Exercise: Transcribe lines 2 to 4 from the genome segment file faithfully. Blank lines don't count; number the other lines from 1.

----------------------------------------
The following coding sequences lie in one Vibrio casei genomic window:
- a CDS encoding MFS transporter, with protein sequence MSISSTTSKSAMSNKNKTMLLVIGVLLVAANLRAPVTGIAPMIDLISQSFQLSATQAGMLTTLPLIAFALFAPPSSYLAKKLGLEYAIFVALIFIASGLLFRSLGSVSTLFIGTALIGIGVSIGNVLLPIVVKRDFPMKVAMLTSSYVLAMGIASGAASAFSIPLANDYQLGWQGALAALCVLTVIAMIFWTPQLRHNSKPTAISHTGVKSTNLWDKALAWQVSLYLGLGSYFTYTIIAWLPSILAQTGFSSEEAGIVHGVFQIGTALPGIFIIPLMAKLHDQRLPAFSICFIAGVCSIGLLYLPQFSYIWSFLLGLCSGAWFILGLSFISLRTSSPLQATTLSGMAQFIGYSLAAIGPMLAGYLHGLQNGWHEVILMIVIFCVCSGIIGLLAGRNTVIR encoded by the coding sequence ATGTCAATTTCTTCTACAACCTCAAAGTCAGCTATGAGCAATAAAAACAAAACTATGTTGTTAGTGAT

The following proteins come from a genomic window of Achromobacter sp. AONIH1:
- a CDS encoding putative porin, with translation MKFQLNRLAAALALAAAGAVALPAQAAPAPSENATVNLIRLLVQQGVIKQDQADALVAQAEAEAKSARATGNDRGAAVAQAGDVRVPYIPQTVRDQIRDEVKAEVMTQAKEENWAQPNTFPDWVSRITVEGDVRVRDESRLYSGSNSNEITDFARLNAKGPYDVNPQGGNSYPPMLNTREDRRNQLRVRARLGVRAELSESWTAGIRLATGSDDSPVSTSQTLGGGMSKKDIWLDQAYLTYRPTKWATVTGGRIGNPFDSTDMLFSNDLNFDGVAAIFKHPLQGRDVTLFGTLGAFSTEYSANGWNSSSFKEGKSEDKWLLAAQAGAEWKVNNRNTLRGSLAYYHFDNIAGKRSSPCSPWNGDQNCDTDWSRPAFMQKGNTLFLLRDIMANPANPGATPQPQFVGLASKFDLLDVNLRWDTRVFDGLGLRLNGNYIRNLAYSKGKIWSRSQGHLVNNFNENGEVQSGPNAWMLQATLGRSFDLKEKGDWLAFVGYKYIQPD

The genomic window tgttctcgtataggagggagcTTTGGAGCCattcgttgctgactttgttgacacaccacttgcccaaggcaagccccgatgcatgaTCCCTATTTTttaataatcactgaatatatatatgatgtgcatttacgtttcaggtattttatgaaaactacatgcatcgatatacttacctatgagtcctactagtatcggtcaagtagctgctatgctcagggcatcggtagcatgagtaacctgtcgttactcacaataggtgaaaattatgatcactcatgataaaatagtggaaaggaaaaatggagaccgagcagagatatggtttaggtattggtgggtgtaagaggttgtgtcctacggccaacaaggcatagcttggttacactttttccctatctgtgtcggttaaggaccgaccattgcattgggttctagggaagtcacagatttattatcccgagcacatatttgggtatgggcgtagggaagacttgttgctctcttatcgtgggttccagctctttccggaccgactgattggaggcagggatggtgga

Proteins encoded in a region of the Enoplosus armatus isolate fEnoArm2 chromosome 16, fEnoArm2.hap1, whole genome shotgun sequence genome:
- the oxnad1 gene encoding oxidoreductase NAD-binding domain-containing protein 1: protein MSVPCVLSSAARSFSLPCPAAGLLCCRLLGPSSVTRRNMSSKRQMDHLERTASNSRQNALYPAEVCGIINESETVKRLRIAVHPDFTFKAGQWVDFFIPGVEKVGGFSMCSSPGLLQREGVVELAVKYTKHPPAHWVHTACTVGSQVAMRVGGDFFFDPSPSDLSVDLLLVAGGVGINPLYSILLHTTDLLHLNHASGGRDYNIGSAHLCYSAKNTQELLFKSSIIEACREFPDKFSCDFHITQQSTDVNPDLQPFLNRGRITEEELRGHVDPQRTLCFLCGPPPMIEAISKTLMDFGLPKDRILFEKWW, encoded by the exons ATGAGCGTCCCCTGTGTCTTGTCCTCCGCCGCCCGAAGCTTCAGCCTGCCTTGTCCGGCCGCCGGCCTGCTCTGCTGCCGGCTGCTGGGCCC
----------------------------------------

- a CDS encoding MFS transporter, with protein sequence MSISSTTSKSAMSNKNKTMLLVIGVLLVAANLRAPVTGIAPMIDLISQSFQLSATQAGMLTTLPLIAFALFAPPSSYLAKKLGLEYAIFVALIFIASGLLFRSLGSVSTLFIGTALIGIGVSIGNVLLPIVVKRDFPMKVAMLTSSYVLAMGIASGAASAFSIPLANDYQLGWQGALAALCVLTVIAMIFWTPQLRHNSKPTAISHTGVKSTNLWDKALAWQVSLYLGLGSYFTYTIIAWLPSILAQTGFSSEEAGIVHGVFQIGTALPGIFIIPLMAKLHDQRLPAFSICFIAGVCSIGLLYLPQFSYIWSFLLGLCSGAWFILGLSFISLRTSSPLQATTLSGMAQFIGYSLAAIGPMLAGYLHGLQNGWHEVILMIVIFCVCSGIIGLLAGRNTVIR encoded by the coding sequence ATGTCAATTTCTTCTACAACCTCAAAGTCAGCTATGAGCAATAAAAACAAAACTATGTTGTTAGTGAT

The following proteins come from a genomic window of Achromobacter sp. AONIH1:
- a CDS encoding putative porin, with translation MKFQLNRLAAALALAAAGAVALPAQAAPAPSENATVNLIRLLVQQGVIKQDQADALVAQAEAEAKSARATGNDRGAAVAQAGDVRVPYIPQTVRDQIRDEVKAEVMTQAKEENWAQPNTFPDWVSRITVEGDVRVRDESRLYSGSNSNEITDFARLNAKGPYDVNPQGGNSYPPMLNTREDRRNQLRVRARLGVRAELSESWTAGIRLATGSDDSPVSTSQTLGGGMSKKDIWLDQAYLTYRPTKWATVTGGRIGNPFDSTDMLFSNDLNFDGVAAIFKHPLQGRDVTLFGTLGAFSTEYSANGWNSSSFKEGKSEDKWLLAAQAGAEWKVNNRNTLRGSLAYYHFDNIAGKRSSPCSPWNGDQNCDTDWSRPAFMQKGNTLFLLRDIMANPANPGATPQPQFVGLASKFDLLDVNLRWDTRVFDGLGLRLNGNYIRNLAYSKGKIWSRSQGHLVNNFNENGEVQSGPNAWMLQATLGRSFDLKEKGDWLAFVGYKYIQPD